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## #1 2024-05-23 15:22:50

Jai Ganesh
Registered: 2005-06-28
Posts: 47,414

### Dry Ice

Dry Ice

Details

Dry ice colloquially means the solid form of carbon dioxide. It is commonly used for temporary refrigeration as CO2 does not have a liquid state at normal atmospheric pressure and sublimes directly from the solid state to the gas state. It is used primarily as a cooling agent, but is also used in fog machines at theatres for dramatic effects. Its advantages include lower temperature than that of water ice and not leaving any residue (other than incidental frost from moisture in the atmosphere). It is useful for preserving frozen foods (such as ice cream) where mechanical cooling is unavailable.

Dry ice sublimes at 194.7 K (−78.5 °C; −109.2 °F) at Earth atmospheric pressure. This extreme cold makes the solid dangerous to handle without protection from frostbite injury. While generally not very toxic, the outgassing from it can cause hypercapnia (abnormally elevated carbon dioxide levels in the blood) due to buildup in confined locations.

Properties

Dry ice is the solid form of carbon dioxide (CO2), a molecule consisting of a single carbon atom bonded to two oxygen atoms. Dry ice is colorless, odorless, and non-flammable, and can lower the pH of a solution when dissolved in water, forming carbonic acid (H2CO3).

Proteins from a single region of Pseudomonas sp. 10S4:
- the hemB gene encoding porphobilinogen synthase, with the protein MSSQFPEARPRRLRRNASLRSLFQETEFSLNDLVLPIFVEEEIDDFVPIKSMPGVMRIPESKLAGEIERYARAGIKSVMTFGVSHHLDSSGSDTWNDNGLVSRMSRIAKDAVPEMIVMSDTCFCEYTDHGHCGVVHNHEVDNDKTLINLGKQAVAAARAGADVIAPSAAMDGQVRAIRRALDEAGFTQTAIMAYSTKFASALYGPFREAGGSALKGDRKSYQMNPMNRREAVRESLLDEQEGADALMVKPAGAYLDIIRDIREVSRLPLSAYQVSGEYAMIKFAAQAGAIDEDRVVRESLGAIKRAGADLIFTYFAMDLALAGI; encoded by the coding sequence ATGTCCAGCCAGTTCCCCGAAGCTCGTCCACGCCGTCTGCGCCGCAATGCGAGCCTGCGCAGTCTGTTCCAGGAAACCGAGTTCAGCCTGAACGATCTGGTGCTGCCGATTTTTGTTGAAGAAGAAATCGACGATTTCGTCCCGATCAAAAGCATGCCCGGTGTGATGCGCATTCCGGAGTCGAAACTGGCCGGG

At pressures below 5.13 atm and temperatures below −56.4 °C (216.8 K; −69.5 °F) (the triple point), CO2 changes from a solid to a gas with no intervening liquid form, through a process called sublimation. The opposite process is called deposition, where CO2 changes from the gas to solid phase (dry ice). At atmospheric pressure, sublimation/deposition occurs at 194.7 K (−78.5 °C; −109.2 °F).

The density of dry ice increases with decreasing temperature and ranges between about 1.55 and 1.7 g/{cm}^3 (97 and 106 lb/cu ft) below 195 K (−78 °C; −109 °F). The low temperature and direct sublimation to a gas makes dry ice an effective coolant, since it is colder than water ice and leaves no residue as it changes state. Its enthalpy of sublimation is 571 kJ/kg (25.2 kJ/mol, 136.5 calorie/g).

Dry ice is non-polar, with a dipole moment of zero, so attractive intermolecular van der Waals forces operate. The composition results in low thermal and electrical conductivity.

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